The problem of crowding at the Prince William-Manassas Regional Adult Detention Center in Manassas remains significant, and county officials may have to add modular housing units as a temporary solution, according to center Superintendent Richard Kiekbusch.
In early 1987, the number of inmates at the 175-bed facility rose as high as 299; as many as 80 of them were awaiting assignment to state prisons after felony convictions. The crowding prompted county and city officials to threaten to sue the state.
Now, the number of so-called state prisoners has fallen to 59, but the total number of inmates has continued to increase. In July through September, the number of inmates averaged 269, with the high at 312.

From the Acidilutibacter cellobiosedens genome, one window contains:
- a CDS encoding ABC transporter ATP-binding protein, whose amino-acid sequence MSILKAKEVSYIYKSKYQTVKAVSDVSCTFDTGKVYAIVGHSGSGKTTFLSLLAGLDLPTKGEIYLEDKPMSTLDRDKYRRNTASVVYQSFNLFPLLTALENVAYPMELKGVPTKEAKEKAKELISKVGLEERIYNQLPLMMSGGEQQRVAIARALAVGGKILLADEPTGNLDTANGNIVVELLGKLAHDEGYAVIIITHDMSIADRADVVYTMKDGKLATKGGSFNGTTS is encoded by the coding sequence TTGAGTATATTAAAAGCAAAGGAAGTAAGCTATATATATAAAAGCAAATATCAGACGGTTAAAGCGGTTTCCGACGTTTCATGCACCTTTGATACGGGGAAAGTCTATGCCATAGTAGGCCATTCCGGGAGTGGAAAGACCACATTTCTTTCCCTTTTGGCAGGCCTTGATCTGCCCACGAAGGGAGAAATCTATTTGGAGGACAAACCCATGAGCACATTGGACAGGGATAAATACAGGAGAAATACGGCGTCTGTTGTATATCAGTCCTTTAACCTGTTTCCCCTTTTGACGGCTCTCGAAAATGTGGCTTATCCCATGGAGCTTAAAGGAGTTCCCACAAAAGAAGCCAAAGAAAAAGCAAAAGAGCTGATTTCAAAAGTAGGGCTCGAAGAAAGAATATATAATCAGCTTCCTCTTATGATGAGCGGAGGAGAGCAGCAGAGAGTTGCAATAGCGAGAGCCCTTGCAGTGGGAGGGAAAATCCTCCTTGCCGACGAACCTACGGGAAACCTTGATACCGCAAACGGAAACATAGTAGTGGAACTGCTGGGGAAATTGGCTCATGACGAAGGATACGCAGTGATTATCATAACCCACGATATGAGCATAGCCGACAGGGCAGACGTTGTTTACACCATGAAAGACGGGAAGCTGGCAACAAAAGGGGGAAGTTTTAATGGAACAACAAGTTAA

Inmates are routinely doubled up in cells meant for one, creating tension and morale problems, Kiekbusch said.
"You're asking for trouble when you operate like this," he said.
A $7.2 million, 125-bed expansion could be completed by late 1990 or early 1991, jail officials estimate.
But the prison facility, which still must receive funding approval, is in competition with other needed projects, including roads, schools and the possible expansion of the county courthouse.
The Board of County Supervisors has authorized the county staff to work with jail officials in developing a proposal for the design of the jail expansion and has appropriated about $40,000 for a needs analysis study.
In addition to purchasing modular temporary housing units, officials are considering renovating other buildings for prison use.